Little Seneca Creek Subwatershed
The Little Seneca Creek subwatershed is a large portion of the Seneca Creek watershed, as well as the drainage creek for much of the western part of the County. The stream system originates south of Damascus and drains areas of Clarksburg, Germantown, and Boyds before joining Great Seneca Creek just above Route 28 at Dawsonville.
A Journey Through the Little Seneca Subwatershed
Little Seneca Lake, located near Boyds, is a large regional impoundment that serves as an emergency water supply source. This lake is the focal point of the Black Hill Regional Park and is known locally as a prime location to view wintering waterfowl. It has been stocked with tiger muskie, largemouth bass, bluegill and channel catfish.
Little Seneca Creek upstream of the lake is designated recreational trout waters by the state (Use IV-P) due to temperature and dissolved oxygen standards that make it suitable for an adult trout put-and-take population. Downstream of the Little Seneca Lake dam, cold-water discharges from the deeper part of the lake provide a natural trout waters designation (Use III-P) to the confluence with Bucklodge Branch. Rainbow and brown trout are found in this section, as well as a diverse cold-water community. Beaver have impounded large areas of Little Seneca below the lake, and massive beaver dams 5 to 6 feet high can be found.
Portions of the Upper Little Seneca Creek and Ten Mile Creek subwatersheds have been shaped by geological forces unique to this part of the County. A fracture fault line runs through these and the adjacent Little Bennett subwatersheds. These fault lines have influenced the channel morphology dramatically. The Ten Mile Creek subwatershed has an incredibly diverse and sensitive stream bug community. Many different stoneflies and mayflies can be found in this high-quality stream. During warm winter days in late February, winter stoneflies emerge in large numbers and can be seen flying against the snow.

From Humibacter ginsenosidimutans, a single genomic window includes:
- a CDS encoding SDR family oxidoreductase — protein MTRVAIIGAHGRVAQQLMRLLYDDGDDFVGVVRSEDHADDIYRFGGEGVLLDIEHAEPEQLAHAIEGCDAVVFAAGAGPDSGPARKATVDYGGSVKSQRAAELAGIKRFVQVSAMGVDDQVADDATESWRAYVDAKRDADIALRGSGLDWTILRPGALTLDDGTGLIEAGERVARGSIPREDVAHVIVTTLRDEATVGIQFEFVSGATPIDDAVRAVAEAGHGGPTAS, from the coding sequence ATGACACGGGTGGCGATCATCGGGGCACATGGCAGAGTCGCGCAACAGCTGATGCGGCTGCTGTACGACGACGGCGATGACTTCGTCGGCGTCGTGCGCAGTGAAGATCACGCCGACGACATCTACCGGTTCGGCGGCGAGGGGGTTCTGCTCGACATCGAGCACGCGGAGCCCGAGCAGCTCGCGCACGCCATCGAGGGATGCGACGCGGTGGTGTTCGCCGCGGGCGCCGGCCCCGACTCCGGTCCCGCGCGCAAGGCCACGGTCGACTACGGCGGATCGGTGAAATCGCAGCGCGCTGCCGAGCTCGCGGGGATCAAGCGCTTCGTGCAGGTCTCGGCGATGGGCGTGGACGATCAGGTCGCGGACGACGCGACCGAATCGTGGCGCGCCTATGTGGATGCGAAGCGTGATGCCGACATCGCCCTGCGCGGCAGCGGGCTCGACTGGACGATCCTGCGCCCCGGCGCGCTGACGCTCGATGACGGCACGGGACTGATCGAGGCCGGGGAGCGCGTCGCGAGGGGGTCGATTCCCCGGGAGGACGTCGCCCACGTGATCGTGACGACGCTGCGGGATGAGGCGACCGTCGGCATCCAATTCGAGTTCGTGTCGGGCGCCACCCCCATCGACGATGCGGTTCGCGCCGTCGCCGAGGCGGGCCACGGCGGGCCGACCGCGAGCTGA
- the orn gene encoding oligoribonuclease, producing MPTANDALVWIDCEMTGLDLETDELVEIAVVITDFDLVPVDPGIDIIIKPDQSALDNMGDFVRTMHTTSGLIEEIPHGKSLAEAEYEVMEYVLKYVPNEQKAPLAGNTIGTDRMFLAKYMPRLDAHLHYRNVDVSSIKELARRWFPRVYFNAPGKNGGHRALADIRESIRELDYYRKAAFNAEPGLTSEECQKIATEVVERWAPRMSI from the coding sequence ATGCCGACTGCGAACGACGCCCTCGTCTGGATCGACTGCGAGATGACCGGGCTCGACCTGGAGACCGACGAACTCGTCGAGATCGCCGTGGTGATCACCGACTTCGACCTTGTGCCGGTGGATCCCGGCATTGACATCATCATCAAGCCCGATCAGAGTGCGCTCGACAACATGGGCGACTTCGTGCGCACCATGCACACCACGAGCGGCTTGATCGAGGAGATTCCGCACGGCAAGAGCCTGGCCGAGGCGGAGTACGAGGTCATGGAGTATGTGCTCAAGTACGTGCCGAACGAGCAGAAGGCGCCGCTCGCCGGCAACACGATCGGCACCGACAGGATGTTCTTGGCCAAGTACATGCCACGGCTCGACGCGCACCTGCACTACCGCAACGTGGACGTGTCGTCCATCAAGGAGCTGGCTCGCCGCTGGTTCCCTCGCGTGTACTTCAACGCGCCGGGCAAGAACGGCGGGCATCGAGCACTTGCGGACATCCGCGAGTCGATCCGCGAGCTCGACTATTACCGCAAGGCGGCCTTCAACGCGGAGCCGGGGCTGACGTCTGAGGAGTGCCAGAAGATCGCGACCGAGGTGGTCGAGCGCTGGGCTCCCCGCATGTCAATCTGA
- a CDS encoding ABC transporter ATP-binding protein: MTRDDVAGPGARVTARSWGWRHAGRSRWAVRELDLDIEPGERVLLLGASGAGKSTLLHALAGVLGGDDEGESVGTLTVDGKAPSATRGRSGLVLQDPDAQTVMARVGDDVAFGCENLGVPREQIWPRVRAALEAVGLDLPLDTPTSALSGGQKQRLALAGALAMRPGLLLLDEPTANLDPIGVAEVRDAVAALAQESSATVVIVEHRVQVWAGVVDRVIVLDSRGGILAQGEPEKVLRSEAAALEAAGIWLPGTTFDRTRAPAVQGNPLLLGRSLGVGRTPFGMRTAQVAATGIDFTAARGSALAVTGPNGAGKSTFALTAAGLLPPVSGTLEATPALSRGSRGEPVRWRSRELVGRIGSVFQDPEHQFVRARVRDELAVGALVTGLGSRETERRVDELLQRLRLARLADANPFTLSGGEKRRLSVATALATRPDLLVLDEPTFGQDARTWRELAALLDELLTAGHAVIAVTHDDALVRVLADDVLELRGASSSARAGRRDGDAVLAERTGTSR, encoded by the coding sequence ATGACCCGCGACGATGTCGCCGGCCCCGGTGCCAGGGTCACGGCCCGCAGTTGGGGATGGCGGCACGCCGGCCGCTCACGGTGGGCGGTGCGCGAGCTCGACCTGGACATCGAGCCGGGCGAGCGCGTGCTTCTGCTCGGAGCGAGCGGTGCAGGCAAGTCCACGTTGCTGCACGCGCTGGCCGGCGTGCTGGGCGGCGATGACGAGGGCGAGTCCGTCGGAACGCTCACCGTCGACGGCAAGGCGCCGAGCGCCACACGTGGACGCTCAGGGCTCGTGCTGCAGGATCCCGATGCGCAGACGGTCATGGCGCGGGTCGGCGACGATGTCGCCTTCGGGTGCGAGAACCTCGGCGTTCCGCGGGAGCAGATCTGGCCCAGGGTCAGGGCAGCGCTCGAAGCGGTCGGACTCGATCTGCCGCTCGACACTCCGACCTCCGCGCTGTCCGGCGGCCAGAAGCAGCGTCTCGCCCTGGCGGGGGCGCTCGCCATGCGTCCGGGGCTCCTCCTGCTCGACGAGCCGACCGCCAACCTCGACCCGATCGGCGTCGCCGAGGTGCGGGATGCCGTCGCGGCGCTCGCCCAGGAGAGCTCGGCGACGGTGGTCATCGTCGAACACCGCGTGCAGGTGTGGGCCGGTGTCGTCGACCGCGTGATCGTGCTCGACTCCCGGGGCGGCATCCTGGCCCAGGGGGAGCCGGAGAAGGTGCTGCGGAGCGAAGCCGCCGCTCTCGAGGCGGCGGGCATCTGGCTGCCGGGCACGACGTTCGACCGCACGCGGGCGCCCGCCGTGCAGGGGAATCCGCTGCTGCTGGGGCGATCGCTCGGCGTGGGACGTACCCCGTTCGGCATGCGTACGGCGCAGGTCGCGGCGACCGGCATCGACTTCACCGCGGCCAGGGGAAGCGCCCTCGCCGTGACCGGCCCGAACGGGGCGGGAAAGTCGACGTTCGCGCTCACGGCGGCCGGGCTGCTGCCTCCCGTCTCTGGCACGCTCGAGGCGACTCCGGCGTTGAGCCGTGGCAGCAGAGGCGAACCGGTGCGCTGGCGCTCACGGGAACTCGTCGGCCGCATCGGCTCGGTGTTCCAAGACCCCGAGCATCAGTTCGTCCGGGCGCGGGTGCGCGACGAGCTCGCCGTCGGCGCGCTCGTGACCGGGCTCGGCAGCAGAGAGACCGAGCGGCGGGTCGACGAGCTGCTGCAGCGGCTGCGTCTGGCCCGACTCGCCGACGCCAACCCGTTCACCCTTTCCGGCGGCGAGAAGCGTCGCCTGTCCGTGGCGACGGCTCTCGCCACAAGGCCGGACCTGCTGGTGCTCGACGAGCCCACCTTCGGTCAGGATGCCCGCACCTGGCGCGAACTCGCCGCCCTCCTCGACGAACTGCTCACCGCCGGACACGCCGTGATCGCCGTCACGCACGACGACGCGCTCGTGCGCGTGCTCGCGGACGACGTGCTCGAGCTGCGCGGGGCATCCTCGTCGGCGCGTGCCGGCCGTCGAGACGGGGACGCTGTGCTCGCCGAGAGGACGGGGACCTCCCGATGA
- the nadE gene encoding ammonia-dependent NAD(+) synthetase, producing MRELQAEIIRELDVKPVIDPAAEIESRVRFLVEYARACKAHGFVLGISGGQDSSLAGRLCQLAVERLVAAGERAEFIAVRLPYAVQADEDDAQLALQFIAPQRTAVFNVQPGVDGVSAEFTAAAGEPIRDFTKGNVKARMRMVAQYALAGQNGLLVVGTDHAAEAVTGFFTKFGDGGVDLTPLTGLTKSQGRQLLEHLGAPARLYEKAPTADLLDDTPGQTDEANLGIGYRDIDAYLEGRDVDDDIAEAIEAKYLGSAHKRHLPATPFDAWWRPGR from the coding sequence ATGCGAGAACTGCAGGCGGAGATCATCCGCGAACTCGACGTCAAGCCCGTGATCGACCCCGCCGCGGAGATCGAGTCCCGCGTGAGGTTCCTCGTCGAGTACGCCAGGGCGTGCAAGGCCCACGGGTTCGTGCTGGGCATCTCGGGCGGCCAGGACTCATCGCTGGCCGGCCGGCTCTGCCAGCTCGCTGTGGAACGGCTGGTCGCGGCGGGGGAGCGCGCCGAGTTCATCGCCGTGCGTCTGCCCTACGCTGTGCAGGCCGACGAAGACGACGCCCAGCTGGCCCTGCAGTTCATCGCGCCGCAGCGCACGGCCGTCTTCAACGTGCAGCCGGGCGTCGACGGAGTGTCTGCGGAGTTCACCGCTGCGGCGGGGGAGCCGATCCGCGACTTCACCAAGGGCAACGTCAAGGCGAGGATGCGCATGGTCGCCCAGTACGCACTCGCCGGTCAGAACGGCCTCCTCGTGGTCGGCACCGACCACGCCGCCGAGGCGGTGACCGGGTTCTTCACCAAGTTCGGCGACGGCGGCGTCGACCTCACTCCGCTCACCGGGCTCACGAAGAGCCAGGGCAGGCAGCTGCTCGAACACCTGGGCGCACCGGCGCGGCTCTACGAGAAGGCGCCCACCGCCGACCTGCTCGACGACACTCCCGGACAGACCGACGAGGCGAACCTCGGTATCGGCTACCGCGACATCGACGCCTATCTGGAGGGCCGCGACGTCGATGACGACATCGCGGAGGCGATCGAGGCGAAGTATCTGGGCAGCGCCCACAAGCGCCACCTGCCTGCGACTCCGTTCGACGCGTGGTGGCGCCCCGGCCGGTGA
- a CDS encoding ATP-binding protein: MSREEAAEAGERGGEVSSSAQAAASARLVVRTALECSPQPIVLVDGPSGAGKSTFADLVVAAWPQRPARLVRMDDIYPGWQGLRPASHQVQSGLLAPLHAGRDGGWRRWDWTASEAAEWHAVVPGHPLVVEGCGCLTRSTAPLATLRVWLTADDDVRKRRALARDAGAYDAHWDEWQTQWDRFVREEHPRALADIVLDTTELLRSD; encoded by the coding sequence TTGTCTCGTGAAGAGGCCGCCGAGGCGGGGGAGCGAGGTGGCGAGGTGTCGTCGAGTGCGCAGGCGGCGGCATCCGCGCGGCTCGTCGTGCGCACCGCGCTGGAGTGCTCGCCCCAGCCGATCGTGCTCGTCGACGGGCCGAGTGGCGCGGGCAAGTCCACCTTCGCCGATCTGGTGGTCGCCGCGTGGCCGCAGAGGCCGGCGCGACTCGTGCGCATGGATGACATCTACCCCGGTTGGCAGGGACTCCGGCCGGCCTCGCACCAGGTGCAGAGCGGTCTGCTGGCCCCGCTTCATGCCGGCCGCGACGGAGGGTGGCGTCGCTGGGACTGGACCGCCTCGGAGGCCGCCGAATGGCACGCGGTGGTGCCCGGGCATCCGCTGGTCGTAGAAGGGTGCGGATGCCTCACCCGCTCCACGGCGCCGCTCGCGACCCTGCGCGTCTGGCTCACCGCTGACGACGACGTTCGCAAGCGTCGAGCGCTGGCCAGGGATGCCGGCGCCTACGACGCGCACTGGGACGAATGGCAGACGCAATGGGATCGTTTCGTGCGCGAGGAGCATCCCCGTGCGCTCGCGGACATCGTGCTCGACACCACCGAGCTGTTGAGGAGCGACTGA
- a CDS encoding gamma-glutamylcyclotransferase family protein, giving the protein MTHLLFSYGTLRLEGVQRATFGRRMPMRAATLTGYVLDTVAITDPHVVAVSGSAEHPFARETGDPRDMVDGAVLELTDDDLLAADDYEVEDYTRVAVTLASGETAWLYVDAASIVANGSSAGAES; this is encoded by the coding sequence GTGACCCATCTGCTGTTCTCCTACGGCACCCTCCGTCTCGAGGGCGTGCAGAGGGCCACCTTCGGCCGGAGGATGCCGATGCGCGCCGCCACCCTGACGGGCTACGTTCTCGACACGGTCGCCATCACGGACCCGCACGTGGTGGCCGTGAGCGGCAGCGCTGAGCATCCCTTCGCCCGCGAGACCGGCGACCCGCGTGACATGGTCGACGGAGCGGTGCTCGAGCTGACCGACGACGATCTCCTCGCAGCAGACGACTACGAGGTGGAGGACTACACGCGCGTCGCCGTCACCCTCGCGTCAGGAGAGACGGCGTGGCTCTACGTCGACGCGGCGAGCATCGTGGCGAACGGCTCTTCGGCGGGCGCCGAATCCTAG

Land Use Around Little Seneca Creek
The Little Seneca subwatershed has a very mixed character of land uses, including rural areas around Boyds and the west side of Clarksburg, and higher density land uses in Germantown and Clarksburg. Located along I-270, both Clarksburg and Germantown are "corridor communities" in the County's General Plan, and they contain existing and planned development in support of the County's housing and job needs. Southwest of Germantown, land uses in the watershed are typical of the agricultural reserve, with a mixture of farms and large-lot residential areas, interspersed with commercial uses at several crossroads.
Clarksburg Special Protection Area
Extensive planning efforts have occurred as part of the Germantown Master Plan and Clarksburg Master Plan to protect stream quality in Little Seneca Creek. These efforts include density limitations, stream valley park acquisition and dedication, reforestation, and designation of a part of Clarksburg as a Special Protection Area (SPA). SPA regulatory requirements include enhanced plan review, stream monitoring, and best management practice (BMP) performance monitoring for new development.
How Can I Help Protect the Little Seneca Creek Subwatershed?
Over time, the character of the subwatershed will change considerably as the corridor cities develop. Individuals interested in helping to protect the health of the Little Seneca Creek can contact the Seneca Creek Watershed Partners. This organization of local citizens prides itself in keeping the streams in the Seneca Creek watershed healthy and alive.